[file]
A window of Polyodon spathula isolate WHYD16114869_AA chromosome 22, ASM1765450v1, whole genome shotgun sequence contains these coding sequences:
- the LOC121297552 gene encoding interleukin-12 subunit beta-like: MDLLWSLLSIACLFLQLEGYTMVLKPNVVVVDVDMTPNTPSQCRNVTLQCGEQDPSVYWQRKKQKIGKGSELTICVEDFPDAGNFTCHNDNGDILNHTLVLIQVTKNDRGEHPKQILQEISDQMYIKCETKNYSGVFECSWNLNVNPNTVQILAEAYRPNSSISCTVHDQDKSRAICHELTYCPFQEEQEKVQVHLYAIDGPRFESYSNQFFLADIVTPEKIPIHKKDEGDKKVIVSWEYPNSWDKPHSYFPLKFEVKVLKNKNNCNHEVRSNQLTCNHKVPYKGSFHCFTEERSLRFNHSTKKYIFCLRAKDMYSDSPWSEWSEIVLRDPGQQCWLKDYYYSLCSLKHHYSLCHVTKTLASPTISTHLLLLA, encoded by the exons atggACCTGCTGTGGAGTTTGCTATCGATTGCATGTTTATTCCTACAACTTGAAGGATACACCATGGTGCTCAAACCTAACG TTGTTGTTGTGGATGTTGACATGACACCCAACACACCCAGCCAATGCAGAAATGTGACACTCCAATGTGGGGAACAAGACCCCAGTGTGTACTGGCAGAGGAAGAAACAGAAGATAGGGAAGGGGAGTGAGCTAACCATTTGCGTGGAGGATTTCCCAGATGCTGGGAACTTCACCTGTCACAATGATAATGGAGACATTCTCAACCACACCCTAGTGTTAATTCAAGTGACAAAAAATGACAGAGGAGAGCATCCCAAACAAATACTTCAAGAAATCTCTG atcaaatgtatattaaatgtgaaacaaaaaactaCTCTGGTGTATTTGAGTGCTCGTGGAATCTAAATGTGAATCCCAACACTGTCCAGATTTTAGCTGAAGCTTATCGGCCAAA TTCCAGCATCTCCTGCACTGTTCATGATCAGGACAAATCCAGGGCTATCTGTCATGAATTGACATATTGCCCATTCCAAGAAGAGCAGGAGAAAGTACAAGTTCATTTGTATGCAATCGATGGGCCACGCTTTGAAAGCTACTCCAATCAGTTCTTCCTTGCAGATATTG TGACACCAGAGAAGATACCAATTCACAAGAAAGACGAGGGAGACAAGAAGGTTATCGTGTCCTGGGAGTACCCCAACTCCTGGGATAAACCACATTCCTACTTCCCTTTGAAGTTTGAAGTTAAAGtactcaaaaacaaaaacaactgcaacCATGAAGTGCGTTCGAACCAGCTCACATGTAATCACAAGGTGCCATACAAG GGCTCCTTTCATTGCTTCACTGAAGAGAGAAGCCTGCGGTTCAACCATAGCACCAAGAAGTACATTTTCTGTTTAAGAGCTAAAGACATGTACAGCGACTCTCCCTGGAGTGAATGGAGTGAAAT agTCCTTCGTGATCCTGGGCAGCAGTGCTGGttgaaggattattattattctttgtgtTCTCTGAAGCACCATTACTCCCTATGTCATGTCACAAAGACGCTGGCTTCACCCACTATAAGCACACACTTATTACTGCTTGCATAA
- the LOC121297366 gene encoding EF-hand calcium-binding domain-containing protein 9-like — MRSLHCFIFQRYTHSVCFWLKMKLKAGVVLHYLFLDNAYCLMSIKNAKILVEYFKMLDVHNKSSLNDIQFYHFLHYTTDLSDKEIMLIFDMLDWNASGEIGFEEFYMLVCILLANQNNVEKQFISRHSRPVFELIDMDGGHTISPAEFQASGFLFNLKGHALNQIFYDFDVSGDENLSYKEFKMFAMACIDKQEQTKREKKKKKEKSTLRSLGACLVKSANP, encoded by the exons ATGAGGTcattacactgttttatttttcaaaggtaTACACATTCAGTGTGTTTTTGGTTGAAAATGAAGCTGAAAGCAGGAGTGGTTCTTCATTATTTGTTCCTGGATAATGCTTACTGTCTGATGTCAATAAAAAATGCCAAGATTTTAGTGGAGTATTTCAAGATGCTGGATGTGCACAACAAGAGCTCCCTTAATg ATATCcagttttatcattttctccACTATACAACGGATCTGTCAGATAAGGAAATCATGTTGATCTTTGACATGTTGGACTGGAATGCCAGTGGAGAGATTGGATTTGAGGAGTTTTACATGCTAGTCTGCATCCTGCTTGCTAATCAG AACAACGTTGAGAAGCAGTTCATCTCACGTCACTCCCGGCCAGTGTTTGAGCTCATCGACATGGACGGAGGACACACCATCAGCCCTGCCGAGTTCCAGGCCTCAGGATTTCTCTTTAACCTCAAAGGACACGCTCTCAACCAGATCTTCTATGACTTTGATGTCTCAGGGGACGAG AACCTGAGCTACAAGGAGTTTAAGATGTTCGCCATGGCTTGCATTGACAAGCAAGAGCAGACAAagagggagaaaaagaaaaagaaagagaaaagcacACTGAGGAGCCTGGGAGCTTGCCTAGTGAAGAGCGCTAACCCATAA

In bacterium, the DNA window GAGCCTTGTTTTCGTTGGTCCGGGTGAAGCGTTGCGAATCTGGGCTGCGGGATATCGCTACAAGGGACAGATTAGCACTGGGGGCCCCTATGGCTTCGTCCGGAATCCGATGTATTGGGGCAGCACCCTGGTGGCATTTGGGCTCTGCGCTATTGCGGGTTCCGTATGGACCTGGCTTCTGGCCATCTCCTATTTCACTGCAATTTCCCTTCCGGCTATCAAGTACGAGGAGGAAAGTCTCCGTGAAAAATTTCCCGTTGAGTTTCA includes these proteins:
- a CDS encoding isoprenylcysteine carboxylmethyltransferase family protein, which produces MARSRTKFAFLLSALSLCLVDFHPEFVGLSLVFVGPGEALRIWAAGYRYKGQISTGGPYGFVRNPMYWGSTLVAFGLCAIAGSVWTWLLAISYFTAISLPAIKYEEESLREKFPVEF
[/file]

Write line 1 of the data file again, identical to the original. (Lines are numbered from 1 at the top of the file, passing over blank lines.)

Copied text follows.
A window of Polyodon spathula isolate WHYD16114869_AA chromosome 22, ASM1765450v1, whole genome shotgun sequence contains these coding sequences: